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Clarence Voigt v. Roxanne Muffenbier

January 11, 2012

CLARENCE VOIGT,
PLAINTIFF,
v.
ROXANNE MUFFENBIER, PATRICK A. CONMY, DANIEL L. HOVLAND, CHARLES MILLER, ROBERT ANSLEY, KAREN K. KLEIN, RALPH ERICKSON, TODD E. DUDGEON, JOHN CHASTAIN, AND BRENT PHIPPS, DEFENDANTS.



The opinion of the court was delivered by: Jeffrey L. VIKEN United States District Judge

ORDER

Plaintiff Clarence Voigt filedan application to proceed in forma pauperis. (Docket 1). Proceeding in forma pauperis is governed by 28 U.S.C. § 1915. Subsection (e)(2) of the statute provides:

Notwithstanding any filing fee, . . . the court shall dismiss the case at any time if the court determines that--

(B) the action or appeal--(i) is frivolous or malicious;

(ii) fails to state a claim on which relief may be granted; or

(iii) seeks monetary relief against a defendant who is immune from such relief.

28 U.S.C. § 1915(e)(2). Subsection (e)(2) allows the court sua sponte to review a complaint filed with an in forma pauperis application to determine if the action is frivolous, malicious, fails to state a claim, or seeks monetary relief against a defendant or defendants who are immune from such relief.

Attached to Mr. Voigt's motion is a proposed forty-one page complaint. (Docket 1-1). Mr. Voigt seeks "declaratory, injunctive relief, compensatory relief including punitive damages and attorneys fees and costs, to redress defendants violations of plaintiff's federally protected rights ans [sic] state common law claims." Id. at ¶ 1. The complaint asserts these claims "against defendants in their individual capacity as a federal judicial officer, pursuant to Title 28 U.S.C. 1331, in claims arising from violations of federal Constitutional rights guaranteed in the First, Nineth [sic], Fifth, and Fourteenth Amendments of the Federal Constitution 42 U.S.C. 1983 (under color of law). [sic] and redressable [sic] pursuant to Bivens v. Six unknown federal Narcotics Agents 403 U.S. 338 (1971)." Id. at ¶ 2. The complaint cites numerous sections of the United States Constitution, federal law and North Dakota state law as the basis for plaintiff's claims. Id. passim. The complaint acknowledges each of the named defendants is either a federal district judge, federal magistrate judge, employee of the Federal District Court for the District of North Dakota, employee of the United States Department of Justice, or employee of the Administrative Office of the United States Courts. Id. passim. Mr. Voigt alleges each of the named individuals was "acting under the color of state law" in their official capacities at the time of the alleged conduct. Id. passim.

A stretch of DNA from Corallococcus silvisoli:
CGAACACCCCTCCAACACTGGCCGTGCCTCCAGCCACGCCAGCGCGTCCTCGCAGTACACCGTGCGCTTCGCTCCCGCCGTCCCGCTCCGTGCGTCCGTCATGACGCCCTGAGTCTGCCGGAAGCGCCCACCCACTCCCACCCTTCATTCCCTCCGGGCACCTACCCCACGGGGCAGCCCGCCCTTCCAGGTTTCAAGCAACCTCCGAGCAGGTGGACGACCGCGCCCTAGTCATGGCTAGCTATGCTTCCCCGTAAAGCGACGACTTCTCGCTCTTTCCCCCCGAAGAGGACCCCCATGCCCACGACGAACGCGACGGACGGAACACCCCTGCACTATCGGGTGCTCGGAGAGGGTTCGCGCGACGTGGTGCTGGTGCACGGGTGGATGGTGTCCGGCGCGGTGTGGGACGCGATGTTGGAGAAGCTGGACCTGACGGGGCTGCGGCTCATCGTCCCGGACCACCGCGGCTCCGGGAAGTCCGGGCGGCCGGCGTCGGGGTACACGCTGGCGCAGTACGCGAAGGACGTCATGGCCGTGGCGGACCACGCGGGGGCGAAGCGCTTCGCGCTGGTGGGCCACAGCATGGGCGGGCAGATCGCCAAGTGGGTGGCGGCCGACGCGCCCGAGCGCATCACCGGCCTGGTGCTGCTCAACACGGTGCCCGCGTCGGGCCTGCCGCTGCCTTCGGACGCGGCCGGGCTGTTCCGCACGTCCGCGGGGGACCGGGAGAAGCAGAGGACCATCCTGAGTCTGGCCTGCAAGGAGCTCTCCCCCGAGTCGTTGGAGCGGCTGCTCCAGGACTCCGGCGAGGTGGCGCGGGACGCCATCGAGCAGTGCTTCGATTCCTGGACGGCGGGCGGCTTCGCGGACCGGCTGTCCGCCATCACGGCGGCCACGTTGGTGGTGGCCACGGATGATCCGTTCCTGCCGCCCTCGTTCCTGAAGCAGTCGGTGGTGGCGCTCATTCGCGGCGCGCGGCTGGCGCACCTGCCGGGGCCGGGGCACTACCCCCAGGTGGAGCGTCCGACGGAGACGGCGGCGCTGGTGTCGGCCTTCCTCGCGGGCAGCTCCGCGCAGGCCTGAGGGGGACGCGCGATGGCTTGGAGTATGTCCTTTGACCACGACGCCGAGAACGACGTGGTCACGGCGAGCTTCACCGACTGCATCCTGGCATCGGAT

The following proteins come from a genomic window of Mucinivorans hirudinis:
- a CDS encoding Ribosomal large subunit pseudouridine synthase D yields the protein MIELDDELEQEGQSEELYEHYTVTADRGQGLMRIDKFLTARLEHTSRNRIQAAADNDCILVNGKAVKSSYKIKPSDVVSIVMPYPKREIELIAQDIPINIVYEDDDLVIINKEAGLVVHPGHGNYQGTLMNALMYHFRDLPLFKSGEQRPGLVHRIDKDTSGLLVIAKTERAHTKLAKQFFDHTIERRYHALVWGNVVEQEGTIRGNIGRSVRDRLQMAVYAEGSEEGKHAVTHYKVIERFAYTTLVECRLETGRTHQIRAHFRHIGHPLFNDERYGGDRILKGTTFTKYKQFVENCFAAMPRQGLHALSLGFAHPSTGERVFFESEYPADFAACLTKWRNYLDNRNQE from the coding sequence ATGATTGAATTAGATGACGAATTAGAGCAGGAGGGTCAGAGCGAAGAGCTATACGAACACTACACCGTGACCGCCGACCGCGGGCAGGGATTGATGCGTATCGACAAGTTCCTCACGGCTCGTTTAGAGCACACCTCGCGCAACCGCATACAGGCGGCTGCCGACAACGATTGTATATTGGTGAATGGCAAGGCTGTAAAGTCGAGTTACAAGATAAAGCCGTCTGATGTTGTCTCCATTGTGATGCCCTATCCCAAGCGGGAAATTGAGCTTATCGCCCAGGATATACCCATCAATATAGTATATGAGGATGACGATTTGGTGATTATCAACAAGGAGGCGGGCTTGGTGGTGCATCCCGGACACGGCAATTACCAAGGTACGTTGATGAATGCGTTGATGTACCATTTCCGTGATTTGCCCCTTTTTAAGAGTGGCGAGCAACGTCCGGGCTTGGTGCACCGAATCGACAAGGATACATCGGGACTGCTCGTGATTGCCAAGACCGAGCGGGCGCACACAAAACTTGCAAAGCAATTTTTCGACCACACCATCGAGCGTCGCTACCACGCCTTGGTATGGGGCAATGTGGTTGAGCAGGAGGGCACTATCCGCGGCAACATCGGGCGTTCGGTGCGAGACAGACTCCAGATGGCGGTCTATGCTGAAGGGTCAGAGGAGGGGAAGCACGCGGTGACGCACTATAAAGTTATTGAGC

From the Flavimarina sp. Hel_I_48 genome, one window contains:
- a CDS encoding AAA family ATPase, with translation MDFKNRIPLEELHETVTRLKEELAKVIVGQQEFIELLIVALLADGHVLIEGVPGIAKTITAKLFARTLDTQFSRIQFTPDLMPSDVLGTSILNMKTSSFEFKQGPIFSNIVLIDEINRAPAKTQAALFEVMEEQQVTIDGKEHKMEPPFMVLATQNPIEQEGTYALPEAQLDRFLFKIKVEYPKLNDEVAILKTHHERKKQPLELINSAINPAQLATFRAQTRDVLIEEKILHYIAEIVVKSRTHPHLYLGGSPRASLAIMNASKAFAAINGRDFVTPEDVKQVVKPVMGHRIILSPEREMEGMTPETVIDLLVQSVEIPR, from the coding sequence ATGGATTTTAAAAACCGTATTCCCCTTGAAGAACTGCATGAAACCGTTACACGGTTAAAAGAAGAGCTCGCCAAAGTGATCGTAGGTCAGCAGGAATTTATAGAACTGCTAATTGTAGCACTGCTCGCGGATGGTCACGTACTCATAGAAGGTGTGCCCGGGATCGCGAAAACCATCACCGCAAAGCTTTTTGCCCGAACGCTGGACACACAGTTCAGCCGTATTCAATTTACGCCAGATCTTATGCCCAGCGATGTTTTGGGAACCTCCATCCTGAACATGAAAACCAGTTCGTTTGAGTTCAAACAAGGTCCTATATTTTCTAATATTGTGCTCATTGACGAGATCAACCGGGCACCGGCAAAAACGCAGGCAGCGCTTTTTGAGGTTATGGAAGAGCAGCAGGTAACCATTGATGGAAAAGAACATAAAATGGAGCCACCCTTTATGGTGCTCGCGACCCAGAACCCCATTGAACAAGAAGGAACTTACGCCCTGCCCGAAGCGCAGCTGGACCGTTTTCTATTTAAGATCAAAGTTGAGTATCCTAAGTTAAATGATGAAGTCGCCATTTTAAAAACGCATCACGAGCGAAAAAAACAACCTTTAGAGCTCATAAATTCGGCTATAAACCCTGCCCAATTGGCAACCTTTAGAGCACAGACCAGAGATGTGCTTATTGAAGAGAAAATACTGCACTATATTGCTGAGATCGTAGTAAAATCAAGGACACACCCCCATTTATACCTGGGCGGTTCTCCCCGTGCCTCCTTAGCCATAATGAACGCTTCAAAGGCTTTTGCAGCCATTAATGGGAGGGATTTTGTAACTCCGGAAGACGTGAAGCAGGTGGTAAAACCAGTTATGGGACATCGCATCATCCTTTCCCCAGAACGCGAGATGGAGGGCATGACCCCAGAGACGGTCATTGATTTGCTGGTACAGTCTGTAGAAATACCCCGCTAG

A pro se complaint must be liberally construed. "[A] pro se complaint, however inartfully pleaded, must be held to less stringent standards than formal pleading drafted by lawyers and can only be dismissed for failure to state a claim if it appears beyond doubt that the plaintiff can prove no set of facts in support of his claim which would entitle him to relief." Estelle v. Gamble, 429 U.S. 97, 106 (1976) (internal citations and quotation marks omitted).

The court takes judicial notice of Mr. Voigt's series of cases filed in the District of the North Dakota.*fn1 Despite each case being decided against him, Mr. Voigt did not appeal any of those adverse rulings to the United States Court of Appeals for the Eighth Circuit. Those cases, as well as the current complaint, are an expression of Mr. Voigt's dissatisfaction with the State of North Dakota in handling a worker's compensation claim and his unhappiness with the federal district court's rejection of his pro se filings. See also Docket 1-1 passim.

The complaint contains thirteen claims summarized as follows: First Claim Defendants Klein and Erickson deprived Mr. Voigt of his rights under the color of law. 18 U.S.C. § 243;

Second Claim Defendants Klein and Erickson violated Mr. Voigt's constitutional rights. 42 U.S.C. §§ 1983 & 1985;

Third Claim Defendants Klein and Erickson violated Mr. Voigt's constitutional rights. 42 U.S.C. § 1983-due process;

Fourth Claim Defendants Klein and Erickson violated Mr. Voigt's constitutional rights. 42 U.S.C. ...


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